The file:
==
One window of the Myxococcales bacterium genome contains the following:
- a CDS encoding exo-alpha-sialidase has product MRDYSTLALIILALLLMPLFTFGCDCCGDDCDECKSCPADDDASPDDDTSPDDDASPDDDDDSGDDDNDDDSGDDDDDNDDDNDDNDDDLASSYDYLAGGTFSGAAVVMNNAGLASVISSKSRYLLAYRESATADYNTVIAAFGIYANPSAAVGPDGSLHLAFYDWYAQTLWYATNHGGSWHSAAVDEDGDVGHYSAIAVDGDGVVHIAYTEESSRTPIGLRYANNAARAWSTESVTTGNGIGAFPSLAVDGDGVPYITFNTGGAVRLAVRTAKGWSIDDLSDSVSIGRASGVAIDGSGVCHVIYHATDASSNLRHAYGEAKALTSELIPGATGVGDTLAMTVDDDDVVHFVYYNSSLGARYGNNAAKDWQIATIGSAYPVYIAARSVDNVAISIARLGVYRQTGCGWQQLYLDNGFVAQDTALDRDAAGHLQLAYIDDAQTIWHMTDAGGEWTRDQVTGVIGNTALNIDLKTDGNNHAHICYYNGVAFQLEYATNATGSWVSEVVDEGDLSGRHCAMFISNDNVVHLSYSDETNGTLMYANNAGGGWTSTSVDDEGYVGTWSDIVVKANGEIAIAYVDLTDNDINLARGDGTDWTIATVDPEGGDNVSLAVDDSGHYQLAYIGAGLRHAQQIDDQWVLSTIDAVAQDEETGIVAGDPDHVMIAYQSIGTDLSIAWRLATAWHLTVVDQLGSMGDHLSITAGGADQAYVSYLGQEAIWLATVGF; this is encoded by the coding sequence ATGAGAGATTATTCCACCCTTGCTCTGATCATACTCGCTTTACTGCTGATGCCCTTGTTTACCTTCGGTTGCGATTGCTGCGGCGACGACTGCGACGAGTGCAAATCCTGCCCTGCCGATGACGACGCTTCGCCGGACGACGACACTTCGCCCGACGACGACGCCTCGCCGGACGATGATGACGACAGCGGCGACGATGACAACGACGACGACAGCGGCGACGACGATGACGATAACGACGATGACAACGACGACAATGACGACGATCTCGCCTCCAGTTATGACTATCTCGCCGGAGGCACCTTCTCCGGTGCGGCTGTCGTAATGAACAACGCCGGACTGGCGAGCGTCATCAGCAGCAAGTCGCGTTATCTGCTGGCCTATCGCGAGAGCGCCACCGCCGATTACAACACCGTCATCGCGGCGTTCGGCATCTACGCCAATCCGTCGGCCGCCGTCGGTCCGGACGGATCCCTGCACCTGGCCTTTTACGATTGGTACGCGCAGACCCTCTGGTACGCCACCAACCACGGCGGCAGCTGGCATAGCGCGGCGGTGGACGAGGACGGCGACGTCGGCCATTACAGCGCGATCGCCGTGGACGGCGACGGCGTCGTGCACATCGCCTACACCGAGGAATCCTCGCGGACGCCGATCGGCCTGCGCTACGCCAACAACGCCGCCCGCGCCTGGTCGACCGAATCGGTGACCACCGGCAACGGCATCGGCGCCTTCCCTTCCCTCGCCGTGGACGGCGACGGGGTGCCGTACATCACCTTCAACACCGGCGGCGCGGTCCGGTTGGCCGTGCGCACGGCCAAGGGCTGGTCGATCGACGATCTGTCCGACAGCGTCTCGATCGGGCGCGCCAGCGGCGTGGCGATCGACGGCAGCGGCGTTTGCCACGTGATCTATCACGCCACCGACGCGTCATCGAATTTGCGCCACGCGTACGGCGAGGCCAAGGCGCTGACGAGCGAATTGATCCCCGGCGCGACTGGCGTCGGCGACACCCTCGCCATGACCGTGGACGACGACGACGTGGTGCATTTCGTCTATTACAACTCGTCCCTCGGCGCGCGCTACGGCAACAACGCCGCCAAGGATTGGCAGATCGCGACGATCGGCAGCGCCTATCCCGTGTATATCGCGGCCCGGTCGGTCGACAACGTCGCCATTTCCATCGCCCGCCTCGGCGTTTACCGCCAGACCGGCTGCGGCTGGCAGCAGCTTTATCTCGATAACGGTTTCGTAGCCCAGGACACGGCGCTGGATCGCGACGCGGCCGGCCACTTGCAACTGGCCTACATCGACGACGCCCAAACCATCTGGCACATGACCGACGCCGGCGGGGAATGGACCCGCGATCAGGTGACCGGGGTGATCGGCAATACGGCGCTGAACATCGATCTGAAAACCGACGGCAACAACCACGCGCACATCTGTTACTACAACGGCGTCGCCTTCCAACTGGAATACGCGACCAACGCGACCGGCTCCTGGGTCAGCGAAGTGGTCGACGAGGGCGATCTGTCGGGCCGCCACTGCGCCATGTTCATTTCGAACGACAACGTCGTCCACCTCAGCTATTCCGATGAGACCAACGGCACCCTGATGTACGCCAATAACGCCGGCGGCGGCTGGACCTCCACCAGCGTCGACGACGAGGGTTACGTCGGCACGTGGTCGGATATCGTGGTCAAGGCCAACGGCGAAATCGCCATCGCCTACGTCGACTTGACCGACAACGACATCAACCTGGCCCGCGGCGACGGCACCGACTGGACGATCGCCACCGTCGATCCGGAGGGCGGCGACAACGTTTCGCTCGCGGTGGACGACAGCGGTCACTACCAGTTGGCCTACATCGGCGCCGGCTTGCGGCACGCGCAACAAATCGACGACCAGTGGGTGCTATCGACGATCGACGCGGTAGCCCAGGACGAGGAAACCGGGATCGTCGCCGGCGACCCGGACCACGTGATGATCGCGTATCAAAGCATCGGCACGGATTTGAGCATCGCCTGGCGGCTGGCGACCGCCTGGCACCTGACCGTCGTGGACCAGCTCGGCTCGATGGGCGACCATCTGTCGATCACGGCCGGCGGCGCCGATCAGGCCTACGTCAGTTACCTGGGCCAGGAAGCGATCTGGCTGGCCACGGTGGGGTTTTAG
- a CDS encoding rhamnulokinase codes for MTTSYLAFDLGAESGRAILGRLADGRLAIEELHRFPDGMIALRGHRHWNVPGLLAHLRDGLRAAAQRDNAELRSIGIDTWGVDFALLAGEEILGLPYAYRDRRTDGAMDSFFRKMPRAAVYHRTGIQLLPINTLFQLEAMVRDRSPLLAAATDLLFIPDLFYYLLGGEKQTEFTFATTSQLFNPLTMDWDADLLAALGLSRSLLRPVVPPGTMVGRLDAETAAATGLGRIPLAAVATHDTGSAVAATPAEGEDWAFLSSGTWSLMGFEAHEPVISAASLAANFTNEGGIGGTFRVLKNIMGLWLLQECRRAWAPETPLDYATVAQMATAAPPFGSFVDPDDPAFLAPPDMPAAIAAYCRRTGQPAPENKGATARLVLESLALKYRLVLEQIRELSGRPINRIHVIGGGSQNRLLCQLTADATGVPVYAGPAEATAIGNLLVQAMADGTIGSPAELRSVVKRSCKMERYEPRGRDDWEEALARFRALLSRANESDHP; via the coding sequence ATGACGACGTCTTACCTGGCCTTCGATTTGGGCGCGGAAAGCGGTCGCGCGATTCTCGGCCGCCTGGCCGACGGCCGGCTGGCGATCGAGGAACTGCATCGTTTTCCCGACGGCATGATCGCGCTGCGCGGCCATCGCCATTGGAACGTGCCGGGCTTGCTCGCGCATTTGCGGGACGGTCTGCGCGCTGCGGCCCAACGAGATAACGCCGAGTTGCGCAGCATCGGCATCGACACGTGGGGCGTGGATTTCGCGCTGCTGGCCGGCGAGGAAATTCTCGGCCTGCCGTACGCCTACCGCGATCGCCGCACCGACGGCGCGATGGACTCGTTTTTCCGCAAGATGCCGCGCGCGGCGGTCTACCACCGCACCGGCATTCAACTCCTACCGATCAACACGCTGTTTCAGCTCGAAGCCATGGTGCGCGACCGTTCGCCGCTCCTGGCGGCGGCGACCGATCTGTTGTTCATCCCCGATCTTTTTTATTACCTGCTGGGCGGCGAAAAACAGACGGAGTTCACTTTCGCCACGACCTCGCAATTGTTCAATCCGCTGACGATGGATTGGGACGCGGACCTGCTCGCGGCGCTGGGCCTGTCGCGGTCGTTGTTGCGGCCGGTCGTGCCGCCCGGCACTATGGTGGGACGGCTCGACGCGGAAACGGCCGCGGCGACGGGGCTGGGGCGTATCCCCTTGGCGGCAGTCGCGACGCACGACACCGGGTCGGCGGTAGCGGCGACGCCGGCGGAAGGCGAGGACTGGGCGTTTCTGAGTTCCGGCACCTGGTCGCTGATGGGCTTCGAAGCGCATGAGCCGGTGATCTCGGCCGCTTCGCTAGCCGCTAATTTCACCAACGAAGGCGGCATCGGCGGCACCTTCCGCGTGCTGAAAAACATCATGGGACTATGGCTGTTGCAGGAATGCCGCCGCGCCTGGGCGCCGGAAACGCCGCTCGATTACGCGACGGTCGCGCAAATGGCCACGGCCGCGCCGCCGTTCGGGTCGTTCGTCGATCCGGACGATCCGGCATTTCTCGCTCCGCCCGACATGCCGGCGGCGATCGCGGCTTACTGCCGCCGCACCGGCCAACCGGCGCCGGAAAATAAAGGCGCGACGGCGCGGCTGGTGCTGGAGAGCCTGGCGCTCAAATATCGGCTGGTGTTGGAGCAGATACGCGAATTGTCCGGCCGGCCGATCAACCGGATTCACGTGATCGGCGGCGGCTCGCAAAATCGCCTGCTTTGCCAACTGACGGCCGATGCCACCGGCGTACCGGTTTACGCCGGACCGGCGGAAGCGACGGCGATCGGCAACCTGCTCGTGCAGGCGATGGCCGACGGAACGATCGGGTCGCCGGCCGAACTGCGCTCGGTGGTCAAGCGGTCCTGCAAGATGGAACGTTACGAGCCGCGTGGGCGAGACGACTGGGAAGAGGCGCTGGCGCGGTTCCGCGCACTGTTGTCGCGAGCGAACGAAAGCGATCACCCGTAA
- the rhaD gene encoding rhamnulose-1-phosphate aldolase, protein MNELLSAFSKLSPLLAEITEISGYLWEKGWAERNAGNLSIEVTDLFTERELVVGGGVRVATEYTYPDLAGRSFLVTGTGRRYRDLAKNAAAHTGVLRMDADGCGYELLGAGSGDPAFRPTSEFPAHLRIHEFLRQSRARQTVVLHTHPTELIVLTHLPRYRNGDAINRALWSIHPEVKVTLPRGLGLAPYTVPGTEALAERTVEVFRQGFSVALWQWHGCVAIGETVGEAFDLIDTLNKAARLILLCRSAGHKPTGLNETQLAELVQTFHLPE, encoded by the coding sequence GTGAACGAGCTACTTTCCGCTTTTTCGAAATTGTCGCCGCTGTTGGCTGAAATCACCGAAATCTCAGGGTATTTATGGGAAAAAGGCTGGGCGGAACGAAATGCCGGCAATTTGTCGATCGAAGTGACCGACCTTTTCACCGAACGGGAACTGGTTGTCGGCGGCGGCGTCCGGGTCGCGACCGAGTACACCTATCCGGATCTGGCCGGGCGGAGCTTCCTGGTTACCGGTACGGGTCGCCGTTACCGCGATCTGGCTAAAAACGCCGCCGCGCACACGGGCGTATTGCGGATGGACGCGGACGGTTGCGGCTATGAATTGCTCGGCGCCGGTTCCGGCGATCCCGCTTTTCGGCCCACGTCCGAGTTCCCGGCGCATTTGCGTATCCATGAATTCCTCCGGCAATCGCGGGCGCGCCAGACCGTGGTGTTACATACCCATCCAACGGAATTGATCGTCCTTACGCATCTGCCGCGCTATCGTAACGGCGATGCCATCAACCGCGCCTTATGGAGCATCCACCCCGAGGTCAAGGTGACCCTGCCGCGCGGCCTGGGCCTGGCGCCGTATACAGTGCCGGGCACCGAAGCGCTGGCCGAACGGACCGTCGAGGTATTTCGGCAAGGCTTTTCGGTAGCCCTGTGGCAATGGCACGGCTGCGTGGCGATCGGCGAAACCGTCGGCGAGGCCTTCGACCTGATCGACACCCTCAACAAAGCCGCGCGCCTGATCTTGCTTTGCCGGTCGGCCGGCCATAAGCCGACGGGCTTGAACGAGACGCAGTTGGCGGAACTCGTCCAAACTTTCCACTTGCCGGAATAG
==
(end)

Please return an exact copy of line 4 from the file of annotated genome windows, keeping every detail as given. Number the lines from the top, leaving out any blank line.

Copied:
- the rhaD gene encoding rhamnulose-1-phosphate aldolase, protein MNELLSAFSKLSPLLAEITEISGYLWEKGWAERNAGNLSIEVTDLFTERELVVGGGVRVATEYTYPDLAGRSFLVTGTGRRYRDLAKNAAAHTGVLRMDADGCGYELLGAGSGDPAFRPTSEFPAHLRIHEFLRQSRARQTVVLHTHPTELIVLTHLPRYRNGDAINRALWSIHPEVKVTLPRGLGLAPYTVPGTEALAERTVEVFRQGFSVALWQWHGCVAIGETVGEAFDLIDTLNKAARLILLCRSAGHKPTGLNETQLAELVQTFHLPE, encoded by the coding sequence GTGAACGAGCTACTTTCCGCTTTTTCGAAATTGTCGCCGCTGTTGGCTGAAATCACCGAAATCTCAGGGTATTTATGGGAAAAAGGCTGGGCGGAACGAAATGCCGGCAATTTGTCGATCGAAGTGACCGACCTTTTCACCGAACGGGAACTGGTTGTCGGCGGCGGCGTCCGGGTCGCGACCGAGTACACCTATCCGGATCTGGCCGGGCGGAGCTTCCTGGTTACCGGTACGGGTCGCCGTTACCGCGATCTGGCTAAAAACGCCGCCGCGCACACGGGCGTATTGCGGATGGACGCGGACGGTTGCGGCTATGAATTGCTCGGCGCCGGTTCCGGCGATCCCGCTTTTCGGCCCACGTCCGAGTTCCCGGCGCATTTGCGTATCCATGAATTCCTCCGGCAATCGCGGGCGCGCCAGACCGTGGTGTTACATACCCATCCAACGGAATTGATCGTCCTTACGCATCTGCCGCGCTATCGTAACGGCGATGCCATCAACCGCGCCTTATGGAGCATCCACCCCGAGGTCAAGGTGACCCTGCCGCGCGGCCTGGGCCTGGCGCCGTATACAGTGCCGGGCACCGAAGCGCTGGCCGAACGGACCGTCGAGGTATTTCGGCAAGGCTTTTCGGTAGCCCTGTGGCAATGGCACGGCTGCGTGGCGATCGGCGAAACCGTCGGCGAGGCCTTCGACCTGATCGACACCCTCAACAAAGCCGCGCGCCTGATCTTGCTTTGCCGGTCGGCCGGCCATAAGCCGACGGGCTTGAACGAGACGCAGTTGGCGGAACTCGTCCAAACTTTCCACTTGCCGGAATAG